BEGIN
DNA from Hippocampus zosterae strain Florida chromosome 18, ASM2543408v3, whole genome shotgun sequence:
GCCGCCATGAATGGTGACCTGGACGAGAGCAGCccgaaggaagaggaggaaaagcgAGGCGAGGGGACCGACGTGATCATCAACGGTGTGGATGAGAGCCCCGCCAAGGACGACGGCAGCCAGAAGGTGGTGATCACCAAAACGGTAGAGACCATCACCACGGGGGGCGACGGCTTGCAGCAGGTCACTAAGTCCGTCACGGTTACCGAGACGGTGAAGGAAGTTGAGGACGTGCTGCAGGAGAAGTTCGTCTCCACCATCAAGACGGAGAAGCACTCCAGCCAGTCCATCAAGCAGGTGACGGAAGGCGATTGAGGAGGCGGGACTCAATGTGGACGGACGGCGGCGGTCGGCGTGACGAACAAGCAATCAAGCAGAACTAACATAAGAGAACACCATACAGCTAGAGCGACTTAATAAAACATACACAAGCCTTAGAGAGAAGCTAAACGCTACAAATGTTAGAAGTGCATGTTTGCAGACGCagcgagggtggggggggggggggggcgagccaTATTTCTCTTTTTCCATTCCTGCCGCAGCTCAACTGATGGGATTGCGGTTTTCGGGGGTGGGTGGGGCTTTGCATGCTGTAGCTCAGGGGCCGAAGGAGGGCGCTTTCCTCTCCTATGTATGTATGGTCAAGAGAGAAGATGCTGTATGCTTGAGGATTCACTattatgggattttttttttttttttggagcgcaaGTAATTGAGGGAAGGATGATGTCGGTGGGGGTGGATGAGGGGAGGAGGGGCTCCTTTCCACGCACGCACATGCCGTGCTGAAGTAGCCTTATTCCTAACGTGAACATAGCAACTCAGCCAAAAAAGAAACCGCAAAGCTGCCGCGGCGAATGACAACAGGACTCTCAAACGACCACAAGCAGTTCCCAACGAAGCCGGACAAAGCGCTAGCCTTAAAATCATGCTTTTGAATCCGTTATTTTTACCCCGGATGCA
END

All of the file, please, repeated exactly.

DNA from Hippocampus zosterae strain Florida chromosome 18, ASM2543408v3, whole genome shotgun sequence:
GCCGCCATGAATGGTGACCTGGACGAGAGCAGCccgaaggaagaggaggaaaagcgAGGCGAGGGGACCGACGTGATCATCAACGGTGTGGATGAGAGCCCCGCCAAGGACGACGGCAGCCAGAAGGTGGTGATCACCAAAACGGTAGAGACCATCACCACGGGGGGCGACGGCTTGCAGCAGGTCACTAAGTCCGTCACGGTTACCGAGACGGTGAAGGAAGTTGAGGACGTGCTGCAGGAGAAGTTCGTCTCCACCATCAAGACGGAGAAGCACTCCAGCCAGTCCATCAAGCAGGTGACGGAAGGCGATTGAGGAGGCGGGACTCAATGTGGACGGACGGCGGCGGTCGGCGTGACGAACAAGCAATCAAGCAGAACTAACATAAGAGAACACCATACAGCTAGAGCGACTTAATAAAACATACACAAGCCTTAGAGAGAAGCTAAACGCTACAAATGTTAGAAGTGCATGTTTGCAGACGCagcgagggtggggggggggggggggcgagccaTATTTCTCTTTTTCCATTCCTGCCGCAGCTCAACTGATGGGATTGCGGTTTTCGGGGGTGGGTGGGGCTTTGCATGCTGTAGCTCAGGGGCCGAAGGAGGGCGCTTTCCTCTCCTATGTATGTATGGTCAAGAGAGAAGATGCTGTATGCTTGAGGATTCACTattatgggattttttttttttttttggagcgcaaGTAATTGAGGGAAGGATGATGTCGGTGGGGGTGGATGAGGGGAGGAGGGGCTCCTTTCCACGCACGCACATGCCGTGCTGAAGTAGCCTTATTCCTAACGTGAACATAGCAACTCAGCCAAAAAAGAAACCGCAAAGCTGCCGCGGCGAATGACAACAGGACTCTCAAACGACCACAAGCAGTTCCCAACGAAGCCGGACAAAGCGCTAGCCTTAAAATCATGCTTTTGAATCCGTTATTTTTACCCCGGATGCA